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Do You Use Mylar?


11 replies to this topic

#1 siamackz

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Posted 23 November 2017 - 01:10

I do a decent amount of nib polishing, tuning, and even grinding of all sorts jut for practice/fun. I use micromesh from 3000 grit to 12000 grit. But, Ive never used Mylar paper for smoothening (though I have it). I find that 12000 grit does a sufficient job. Am I missing out on next level smoothness (practical experience please, because in theory I know it should help with superior smoothness)

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#2 jekostas

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Posted 23 November 2017 - 03:12

I just started using mylar paper/sub-micron grit abrasives in the last month or so.  From practical experience - yes it makes a difference compared to finishing with 12000 grit Micromesh.  The difference isn't huge, mind you, but it's noticeable.



#3 farisromzy

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Posted 23 November 2017 - 04:50

Not anymore, after I used up all my mylars for knife honing. I personally think mylars are good to have, but not a must-have.

Now I use the 12k mesh in two stages: first to remove the scratches from the lower grits I used prior, second to somewhat buff the nib. From my experience, I can really get mirror finish using the 12k unless if I was too harsh on the lower grits.

My method of getting nib smoothness has a lot to do with nib shaping rather than polishing the surface.

#4 Bill Wood

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Posted 23 November 2017 - 13:38

12,000 is about it for me too. I like the one sided cloth type.


Edited by Bill Wood, 23 November 2017 - 13:39.


#5 Chrissy

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Posted 23 November 2017 - 16:32

I have nib smoothing boards as well as a couple of different grit mylar sheets. I find that the smooth, all grey side, of the smoothing board does enough polishing for me. When I've used the mylar sheets, they have taken off more material than I needed taking off.


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#6 pen2paper

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Posted 23 November 2017 - 17:04

Chrissy, are these the smooth buffing side of 3 step nail finishing sticks? 



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#7 lurcho

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Posted 27 November 2017 - 00:28

I've never been able to decide whether those mylar sheets made any difference, and for a long time I thought they had a roughening effect on nibs previously smoothed with 12K Micro-Mesh.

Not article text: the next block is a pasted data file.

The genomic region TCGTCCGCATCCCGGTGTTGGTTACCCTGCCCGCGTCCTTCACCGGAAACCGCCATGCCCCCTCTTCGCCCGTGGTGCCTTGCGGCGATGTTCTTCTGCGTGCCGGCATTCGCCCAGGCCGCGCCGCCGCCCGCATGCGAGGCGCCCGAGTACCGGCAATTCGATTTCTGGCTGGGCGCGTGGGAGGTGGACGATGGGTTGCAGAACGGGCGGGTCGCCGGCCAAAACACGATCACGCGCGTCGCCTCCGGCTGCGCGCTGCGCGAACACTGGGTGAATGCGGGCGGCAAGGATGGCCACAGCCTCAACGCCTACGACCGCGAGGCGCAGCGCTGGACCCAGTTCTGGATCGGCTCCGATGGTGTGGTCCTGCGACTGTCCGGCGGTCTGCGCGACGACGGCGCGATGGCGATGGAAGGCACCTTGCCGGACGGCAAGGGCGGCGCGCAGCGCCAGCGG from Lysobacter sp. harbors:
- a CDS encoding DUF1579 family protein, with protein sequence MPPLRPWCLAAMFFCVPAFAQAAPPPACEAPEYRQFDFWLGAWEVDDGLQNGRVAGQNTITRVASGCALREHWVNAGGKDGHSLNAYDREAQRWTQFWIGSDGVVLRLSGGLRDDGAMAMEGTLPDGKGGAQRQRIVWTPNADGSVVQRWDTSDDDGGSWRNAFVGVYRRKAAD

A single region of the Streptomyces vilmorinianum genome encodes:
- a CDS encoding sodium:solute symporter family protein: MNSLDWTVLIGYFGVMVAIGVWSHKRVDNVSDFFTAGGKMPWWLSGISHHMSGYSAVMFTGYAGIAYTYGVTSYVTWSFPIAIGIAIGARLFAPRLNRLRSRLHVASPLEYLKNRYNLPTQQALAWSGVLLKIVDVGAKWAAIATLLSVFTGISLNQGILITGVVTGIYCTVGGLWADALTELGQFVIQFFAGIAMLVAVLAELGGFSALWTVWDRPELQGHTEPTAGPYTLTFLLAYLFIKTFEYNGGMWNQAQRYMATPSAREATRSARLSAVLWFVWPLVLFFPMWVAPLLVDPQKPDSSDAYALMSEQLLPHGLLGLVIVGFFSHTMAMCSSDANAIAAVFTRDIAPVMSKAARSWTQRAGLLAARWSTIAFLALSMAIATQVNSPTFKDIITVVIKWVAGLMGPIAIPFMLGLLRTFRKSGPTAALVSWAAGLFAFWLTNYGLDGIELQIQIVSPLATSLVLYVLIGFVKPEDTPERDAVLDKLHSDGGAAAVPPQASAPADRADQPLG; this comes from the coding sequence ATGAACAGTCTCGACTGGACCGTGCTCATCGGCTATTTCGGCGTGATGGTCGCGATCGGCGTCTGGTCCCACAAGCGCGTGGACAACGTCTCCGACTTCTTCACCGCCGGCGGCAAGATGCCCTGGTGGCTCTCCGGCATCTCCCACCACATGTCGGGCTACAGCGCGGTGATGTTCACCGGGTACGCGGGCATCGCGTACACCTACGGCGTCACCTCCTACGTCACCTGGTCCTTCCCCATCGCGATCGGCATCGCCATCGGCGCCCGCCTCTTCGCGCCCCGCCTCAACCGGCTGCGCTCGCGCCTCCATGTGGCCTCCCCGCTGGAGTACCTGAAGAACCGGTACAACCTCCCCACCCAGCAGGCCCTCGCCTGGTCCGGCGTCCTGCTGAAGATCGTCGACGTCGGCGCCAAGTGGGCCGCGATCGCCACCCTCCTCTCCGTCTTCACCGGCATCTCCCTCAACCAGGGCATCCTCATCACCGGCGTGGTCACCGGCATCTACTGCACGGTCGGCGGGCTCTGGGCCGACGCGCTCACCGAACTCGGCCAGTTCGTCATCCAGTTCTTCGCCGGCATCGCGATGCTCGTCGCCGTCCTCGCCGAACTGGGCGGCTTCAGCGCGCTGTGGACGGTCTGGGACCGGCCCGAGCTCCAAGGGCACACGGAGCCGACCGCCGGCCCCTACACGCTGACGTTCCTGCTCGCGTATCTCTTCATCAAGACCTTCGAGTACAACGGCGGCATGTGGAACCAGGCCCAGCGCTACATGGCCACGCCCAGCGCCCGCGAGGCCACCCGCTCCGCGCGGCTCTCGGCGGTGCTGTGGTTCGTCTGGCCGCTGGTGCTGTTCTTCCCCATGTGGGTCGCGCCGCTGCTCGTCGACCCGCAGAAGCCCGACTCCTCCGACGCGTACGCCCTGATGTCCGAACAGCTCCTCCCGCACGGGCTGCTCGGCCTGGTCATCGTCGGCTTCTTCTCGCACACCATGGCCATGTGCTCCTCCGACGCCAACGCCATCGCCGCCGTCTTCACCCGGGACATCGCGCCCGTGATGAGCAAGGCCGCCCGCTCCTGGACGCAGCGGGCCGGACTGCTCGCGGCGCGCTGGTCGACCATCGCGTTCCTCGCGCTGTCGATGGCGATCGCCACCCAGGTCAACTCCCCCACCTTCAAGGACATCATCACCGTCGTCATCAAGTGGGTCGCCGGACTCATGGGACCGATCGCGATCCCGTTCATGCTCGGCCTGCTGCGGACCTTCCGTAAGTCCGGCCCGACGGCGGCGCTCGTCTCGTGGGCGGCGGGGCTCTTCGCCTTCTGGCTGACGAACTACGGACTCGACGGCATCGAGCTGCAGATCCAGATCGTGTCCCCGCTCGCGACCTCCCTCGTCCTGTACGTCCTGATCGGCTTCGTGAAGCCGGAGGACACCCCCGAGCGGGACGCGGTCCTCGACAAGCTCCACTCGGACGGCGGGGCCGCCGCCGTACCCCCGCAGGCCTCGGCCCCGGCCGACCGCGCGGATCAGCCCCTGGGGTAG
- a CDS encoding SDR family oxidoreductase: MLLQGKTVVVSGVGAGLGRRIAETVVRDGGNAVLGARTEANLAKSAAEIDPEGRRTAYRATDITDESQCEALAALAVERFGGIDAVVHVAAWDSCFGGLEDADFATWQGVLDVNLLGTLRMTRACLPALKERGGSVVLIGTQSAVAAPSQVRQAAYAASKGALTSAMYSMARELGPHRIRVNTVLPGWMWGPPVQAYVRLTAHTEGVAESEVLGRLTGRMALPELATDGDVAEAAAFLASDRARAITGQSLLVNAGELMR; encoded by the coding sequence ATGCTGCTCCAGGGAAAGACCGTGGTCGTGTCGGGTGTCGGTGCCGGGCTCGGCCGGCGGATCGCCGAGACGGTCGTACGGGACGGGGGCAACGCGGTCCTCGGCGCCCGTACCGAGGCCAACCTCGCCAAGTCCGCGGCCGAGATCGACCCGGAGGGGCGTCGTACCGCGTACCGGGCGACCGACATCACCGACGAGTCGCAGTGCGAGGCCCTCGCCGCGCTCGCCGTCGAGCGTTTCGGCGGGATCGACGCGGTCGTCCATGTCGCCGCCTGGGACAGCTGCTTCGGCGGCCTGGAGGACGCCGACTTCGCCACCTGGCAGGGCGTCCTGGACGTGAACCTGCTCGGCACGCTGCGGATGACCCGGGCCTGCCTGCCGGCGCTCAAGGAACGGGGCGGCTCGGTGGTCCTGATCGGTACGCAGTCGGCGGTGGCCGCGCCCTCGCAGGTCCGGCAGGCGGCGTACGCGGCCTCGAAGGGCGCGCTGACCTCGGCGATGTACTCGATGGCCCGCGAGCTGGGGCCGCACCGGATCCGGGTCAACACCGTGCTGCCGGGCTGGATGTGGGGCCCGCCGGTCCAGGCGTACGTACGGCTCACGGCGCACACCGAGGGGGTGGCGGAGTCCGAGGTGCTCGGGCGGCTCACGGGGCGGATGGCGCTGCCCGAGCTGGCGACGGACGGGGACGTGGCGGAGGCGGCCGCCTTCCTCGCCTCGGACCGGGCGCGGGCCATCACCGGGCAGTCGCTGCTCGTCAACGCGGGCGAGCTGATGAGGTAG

However, they can definitely take some material from the inner edges of the nib tip, a practice best avoided altogether if possible.

 

As others have noted, I've too have been amazed by what can be done with a cheap four-sided nail-buffing stick.



#8 siamackz

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Posted 27 November 2017 - 00:59

 
I've too have been amazed by what can be done with a cheap four-sided nail-buffing stick.


Yup, I only use the sticks now - cheap, easy to find, super convenient cause you have all 4 grades right there, and the sticks are also a better grip for polishing pen barrels

#9 viju

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Posted 27 November 2017 - 13:43

I bought two Mylar sheet (green and white) once for smoothening.They looked so innocuous and smooth but I soon found out they are capable of removing the tipping material within no time. If not used carefully and with a light hand you can make flat areas on your nib. But buff sticks works better for me because of the cushioned surface and they are less abrasive than Mylar sheets but gets the job done perfectly.

#10 Pendel

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Posted 06 December 2017 - 13:34

I do use mylar-backed abrasive film. When placed on a hard surface these can be very effective to hone the nibs into stubs and cursive italics. Micromesh is good for rounding, as it has more give and more uneven texture. Mylar sheets are also good for de-burring the inner sides of the slit after grinding, but one has to exercise care and use extremely fine grades.




#11 siamackz

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Posted 06 December 2017 - 15:54

Mylar sheets are also good for de-burring the inner sides of the slit after grinding, but one has to exercise care and use extremely fine grades.


Good idea, will try!

#12 minddance

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Posted Yesterday, 09:34

Is this 'mylar' in question 3M lapping film?



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